Next, I would like to mention the hospital environment. Americans expect clean hospitals and sterile conditions; that is not what you will find in Cambodian hospitals. Corridors are laden with refuse, and trash is stockpiled on the hospital grounds just outside the buildings. I cannot understand the lack of sanitation, since there is an ample work force to keep the institutions clean; obviously, it is not a priority. I am sure you can imagine the one exception to this disorderliness rule—yes, the administrative wings are neat and clean, obviously tended to, and well furnished. In the working areas of the hospitals, sterility is a goal never quite achieved. You and I would hesitate to practice in operating rooms and intensive care units such as these (I hesitated but did take the plunge), but somehow rates of wound infection are no higher than American standards. This is even more impressive when you consider that Cambodian hospitals sterilize and reuse materials that we consider disposable, and the majority of wound care is provided at home by family members, rather than medical professionals.

I likely do not even have to mention the startling lack of medical equipment. Such devices as monitors, ventilators, electrocautery units, and anesthesia machines are scarce, arcane, and often in serious need of repair. The Cambodian health department's equipment budget is miniscule, and hospitals and physicians must rely on gifts from the outside world to keep them at what is barely a subsistence level.

We scorn the Accreditation Council for Graduate Medical Education (ACGME) 80-hour-per-week work regulations, but Cambodian residents do not work anything like that. During my recent visit, I chatted with a young internal medicine resident who was completing a mandatory 2-month surgery rotation. She dismissed surgery as a career choice because of the excessive hours: 8 am to 11 am and 1 pm to 5 pm for 5 days each week. While there is an on-call duty physician, the large number of trainees makes summoning him or her a rare event.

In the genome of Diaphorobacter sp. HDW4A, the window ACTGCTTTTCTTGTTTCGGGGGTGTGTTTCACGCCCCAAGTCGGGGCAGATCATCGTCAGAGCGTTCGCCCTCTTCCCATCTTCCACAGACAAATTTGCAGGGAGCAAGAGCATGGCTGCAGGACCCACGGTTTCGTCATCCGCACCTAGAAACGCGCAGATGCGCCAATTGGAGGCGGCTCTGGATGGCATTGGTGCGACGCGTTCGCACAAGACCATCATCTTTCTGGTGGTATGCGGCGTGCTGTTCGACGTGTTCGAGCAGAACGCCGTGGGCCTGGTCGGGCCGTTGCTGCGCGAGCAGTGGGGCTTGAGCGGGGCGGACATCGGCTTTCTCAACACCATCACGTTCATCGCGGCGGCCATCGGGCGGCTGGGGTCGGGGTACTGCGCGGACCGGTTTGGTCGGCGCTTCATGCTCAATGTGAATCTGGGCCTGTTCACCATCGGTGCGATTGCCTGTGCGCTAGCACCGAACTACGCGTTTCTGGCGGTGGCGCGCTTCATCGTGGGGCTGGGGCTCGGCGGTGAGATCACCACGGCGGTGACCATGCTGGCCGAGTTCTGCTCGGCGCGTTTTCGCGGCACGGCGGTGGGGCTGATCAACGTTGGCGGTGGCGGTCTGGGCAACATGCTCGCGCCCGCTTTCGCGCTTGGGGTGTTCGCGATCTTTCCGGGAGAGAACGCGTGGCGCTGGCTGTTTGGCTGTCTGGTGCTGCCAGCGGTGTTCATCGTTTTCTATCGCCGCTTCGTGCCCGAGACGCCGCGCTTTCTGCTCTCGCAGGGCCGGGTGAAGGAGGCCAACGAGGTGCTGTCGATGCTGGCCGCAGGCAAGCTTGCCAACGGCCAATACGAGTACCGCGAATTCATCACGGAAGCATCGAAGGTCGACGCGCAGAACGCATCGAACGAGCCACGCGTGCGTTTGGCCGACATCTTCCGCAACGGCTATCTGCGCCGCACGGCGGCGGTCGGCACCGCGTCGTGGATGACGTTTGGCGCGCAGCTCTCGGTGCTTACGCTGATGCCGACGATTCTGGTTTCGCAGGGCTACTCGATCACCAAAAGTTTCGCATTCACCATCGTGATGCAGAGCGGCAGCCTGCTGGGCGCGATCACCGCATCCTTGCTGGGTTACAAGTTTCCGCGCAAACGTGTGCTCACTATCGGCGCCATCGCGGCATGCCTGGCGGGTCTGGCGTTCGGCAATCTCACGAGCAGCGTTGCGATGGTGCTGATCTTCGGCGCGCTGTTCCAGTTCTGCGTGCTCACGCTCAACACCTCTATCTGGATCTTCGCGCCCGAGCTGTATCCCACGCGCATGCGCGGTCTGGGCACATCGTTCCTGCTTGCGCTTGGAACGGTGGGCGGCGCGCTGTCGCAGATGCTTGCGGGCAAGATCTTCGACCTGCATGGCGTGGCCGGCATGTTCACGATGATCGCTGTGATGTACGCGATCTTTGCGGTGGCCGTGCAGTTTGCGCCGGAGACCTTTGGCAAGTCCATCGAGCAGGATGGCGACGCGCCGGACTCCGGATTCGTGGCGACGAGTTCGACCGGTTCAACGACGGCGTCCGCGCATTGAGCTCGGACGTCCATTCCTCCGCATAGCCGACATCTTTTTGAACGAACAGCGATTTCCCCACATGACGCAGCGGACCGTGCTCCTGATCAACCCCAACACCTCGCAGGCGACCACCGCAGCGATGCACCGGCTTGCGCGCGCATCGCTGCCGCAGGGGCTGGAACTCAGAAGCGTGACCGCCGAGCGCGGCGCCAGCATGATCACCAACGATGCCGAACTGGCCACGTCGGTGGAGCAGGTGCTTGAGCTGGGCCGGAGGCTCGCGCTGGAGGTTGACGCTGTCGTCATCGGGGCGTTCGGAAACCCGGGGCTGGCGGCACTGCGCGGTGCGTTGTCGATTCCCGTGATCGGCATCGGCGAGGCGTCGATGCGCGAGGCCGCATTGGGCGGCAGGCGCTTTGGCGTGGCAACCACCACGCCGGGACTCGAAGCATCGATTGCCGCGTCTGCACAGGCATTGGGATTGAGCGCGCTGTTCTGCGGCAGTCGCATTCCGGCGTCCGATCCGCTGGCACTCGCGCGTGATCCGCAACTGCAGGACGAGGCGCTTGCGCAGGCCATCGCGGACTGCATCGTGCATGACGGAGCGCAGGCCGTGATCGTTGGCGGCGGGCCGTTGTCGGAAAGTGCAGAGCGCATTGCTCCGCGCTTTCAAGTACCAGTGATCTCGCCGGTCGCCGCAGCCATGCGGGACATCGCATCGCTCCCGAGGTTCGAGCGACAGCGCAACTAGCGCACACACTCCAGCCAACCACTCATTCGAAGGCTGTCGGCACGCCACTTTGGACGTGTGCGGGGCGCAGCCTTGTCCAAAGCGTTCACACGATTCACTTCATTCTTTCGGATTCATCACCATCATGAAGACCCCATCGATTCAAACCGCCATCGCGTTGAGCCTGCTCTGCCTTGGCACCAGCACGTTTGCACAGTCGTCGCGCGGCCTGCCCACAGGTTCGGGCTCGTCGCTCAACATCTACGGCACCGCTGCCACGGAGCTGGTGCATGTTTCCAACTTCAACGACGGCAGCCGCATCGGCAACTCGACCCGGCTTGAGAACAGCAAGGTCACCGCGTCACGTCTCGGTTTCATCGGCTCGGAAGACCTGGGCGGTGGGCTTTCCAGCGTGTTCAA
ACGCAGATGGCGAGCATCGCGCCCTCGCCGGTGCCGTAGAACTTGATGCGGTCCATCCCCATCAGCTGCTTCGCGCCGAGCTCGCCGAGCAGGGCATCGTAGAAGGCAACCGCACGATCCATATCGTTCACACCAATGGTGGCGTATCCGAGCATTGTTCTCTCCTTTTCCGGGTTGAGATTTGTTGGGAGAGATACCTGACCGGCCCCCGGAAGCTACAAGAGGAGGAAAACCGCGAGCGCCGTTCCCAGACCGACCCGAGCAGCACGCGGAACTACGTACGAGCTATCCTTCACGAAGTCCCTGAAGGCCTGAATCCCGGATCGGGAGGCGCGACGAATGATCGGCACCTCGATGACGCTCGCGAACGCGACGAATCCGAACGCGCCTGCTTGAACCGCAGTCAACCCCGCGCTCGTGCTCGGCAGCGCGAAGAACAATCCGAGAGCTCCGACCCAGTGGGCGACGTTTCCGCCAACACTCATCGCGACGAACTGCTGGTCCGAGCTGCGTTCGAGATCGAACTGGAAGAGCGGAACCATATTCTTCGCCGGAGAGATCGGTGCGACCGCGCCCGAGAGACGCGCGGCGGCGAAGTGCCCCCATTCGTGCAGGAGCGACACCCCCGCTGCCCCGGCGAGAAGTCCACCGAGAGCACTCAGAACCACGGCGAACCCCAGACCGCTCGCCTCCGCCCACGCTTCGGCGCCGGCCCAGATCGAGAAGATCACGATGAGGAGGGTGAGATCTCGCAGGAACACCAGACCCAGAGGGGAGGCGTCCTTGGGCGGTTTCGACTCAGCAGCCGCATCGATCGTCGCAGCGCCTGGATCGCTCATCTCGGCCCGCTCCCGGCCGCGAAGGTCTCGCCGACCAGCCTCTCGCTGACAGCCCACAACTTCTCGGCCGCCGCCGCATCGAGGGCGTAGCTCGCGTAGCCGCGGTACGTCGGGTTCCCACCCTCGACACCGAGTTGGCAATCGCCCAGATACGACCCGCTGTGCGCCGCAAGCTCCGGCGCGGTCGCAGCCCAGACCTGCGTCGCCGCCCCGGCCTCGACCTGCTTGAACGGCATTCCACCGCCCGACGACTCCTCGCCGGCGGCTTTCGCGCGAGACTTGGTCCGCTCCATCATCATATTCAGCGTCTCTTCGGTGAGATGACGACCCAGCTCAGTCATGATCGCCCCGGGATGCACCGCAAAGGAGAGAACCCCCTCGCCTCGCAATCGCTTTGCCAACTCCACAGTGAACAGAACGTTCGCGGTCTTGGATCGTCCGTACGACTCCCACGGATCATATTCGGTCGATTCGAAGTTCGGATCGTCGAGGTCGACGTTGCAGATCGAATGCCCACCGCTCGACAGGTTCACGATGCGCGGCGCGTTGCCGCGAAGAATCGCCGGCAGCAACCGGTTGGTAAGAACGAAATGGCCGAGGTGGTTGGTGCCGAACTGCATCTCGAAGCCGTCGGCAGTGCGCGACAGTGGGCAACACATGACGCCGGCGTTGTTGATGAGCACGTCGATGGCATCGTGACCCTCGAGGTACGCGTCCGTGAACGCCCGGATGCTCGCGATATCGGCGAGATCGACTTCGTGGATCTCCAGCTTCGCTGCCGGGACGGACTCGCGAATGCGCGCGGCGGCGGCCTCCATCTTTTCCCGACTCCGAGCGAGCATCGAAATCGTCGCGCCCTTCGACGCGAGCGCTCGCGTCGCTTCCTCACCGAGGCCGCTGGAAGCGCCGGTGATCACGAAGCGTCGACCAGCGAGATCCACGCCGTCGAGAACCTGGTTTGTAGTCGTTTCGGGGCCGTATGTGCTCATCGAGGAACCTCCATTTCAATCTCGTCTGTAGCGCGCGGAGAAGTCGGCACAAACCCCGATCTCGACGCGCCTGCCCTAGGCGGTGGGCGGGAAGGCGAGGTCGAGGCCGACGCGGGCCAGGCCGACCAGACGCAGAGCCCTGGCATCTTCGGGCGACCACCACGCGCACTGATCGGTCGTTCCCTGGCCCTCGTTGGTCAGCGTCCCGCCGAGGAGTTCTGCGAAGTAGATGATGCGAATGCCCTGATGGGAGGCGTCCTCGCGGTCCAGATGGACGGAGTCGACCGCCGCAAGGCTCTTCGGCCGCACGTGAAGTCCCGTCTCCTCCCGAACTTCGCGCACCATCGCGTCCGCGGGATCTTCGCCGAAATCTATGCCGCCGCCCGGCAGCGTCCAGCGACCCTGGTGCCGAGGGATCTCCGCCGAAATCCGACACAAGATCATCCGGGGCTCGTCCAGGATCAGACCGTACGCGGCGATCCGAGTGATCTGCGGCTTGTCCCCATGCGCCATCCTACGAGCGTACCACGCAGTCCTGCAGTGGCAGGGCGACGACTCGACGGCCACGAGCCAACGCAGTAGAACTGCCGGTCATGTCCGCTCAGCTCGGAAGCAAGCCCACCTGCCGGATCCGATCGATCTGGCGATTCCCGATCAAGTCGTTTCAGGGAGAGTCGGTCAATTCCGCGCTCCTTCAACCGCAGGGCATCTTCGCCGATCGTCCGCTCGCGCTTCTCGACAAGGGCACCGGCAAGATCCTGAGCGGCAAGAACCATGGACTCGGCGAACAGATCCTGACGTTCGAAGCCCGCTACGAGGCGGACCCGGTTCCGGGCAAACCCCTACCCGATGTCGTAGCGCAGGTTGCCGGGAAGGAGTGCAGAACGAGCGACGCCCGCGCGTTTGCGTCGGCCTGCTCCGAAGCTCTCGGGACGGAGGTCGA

So far, I have focused mainly on the disadvantages of practicing surgery in Cambodia, but there are some strong positives. As it was previously in our country, patients are genuinely grateful for the care they receive and are appreciative of doctors. Nurses respect physicians and defer to them. There are no insurance companies to fight with and no need for precertification. Billing is easy; there are no computers, just hand-written invoices. There is no malpractice litigation, so there is no need for malpractice insurance. And the best and the brightest students select careers in medicine, rather than going into business, law, or finance. Finally, there is no continuous striving for a higher income level because there is simply no money to be had.

Practicing medicine in Cambodia in 2007 seems, in many ways, like practicing in the United States in the 1960s. I recommend that all of you volunteer; give foreign missions a try, and see this for yourselves. I guarantee that it will be unbelievably rewarding. And when you return home to your respective medical environments, I am confident you will agree with me that we've got it pretty good.